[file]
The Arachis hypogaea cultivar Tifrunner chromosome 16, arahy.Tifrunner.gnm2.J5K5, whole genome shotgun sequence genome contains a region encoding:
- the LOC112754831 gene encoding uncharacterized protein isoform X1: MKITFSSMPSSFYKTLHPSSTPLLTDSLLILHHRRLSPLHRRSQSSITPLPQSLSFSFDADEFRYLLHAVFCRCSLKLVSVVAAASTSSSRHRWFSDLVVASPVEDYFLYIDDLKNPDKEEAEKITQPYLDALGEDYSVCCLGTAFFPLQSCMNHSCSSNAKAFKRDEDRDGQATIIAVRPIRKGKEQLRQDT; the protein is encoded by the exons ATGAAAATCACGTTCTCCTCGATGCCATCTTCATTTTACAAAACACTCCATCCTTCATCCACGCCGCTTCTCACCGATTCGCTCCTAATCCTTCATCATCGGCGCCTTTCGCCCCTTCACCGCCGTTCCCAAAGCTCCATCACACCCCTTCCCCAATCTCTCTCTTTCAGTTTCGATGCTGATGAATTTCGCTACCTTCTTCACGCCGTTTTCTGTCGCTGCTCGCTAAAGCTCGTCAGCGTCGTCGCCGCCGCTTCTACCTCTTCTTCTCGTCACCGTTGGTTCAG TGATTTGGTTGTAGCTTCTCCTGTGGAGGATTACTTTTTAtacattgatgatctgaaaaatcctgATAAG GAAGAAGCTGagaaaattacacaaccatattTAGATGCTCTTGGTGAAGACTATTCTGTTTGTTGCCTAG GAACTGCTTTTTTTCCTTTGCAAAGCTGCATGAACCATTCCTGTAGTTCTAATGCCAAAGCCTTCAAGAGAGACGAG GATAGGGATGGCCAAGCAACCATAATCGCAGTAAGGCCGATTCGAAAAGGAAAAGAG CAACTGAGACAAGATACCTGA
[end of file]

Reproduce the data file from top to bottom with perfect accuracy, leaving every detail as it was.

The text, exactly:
The Arachis hypogaea cultivar Tifrunner chromosome 16, arahy.Tifrunner.gnm2.J5K5, whole genome shotgun sequence genome contains a region encoding:
- the LOC112754831 gene encoding uncharacterized protein isoform X1: MKITFSSMPSSFYKTLHPSSTPLLTDSLLILHHRRLSPLHRRSQSSITPLPQSLSFSFDADEFRYLLHAVFCRCSLKLVSVVAAASTSSSRHRWFSDLVVASPVEDYFLYIDDLKNPDKEEAEKITQPYLDALGEDYSVCCLGTAFFPLQSCMNHSCSSNAKAFKRDEDRDGQATIIAVRPIRKGKEQLRQDT; the protein is encoded by the exons ATGAAAATCACGTTCTCCTCGATGCCATCTTCATTTTACAAAACACTCCATCCTTCATCCACGCCGCTTCTCACCGATTCGCTCCTAATCCTTCATCATCGGCGCCTTTCGCCCCTTCACCGCCGTTCCCAAAGCTCCATCACACCCCTTCCCCAATCTCTCTCTTTCAGTTTCGATGCTGATGAATTTCGCTACCTTCTTCACGCCGTTTTCTGTCGCTGCTCGCTAAAGCTCGTCAGCGTCGTCGCCGCCGCTTCTACCTCTTCTTCTCGTCACCGTTGGTTCAG TGATTTGGTTGTAGCTTCTCCTGTGGAGGATTACTTTTTAtacattgatgatctgaaaaatcctgATAAG GAAGAAGCTGagaaaattacacaaccatattTAGATGCTCTTGGTGAAGACTATTCTGTTTGTTGCCTAG GAACTGCTTTTTTTCCTTTGCAAAGCTGCATGAACCATTCCTGTAGTTCTAATGCCAAAGCCTTCAAGAGAGACGAG GATAGGGATGGCCAAGCAACCATAATCGCAGTAAGGCCGATTCGAAAAGGAAAAGAG CAACTGAGACAAGATACCTGA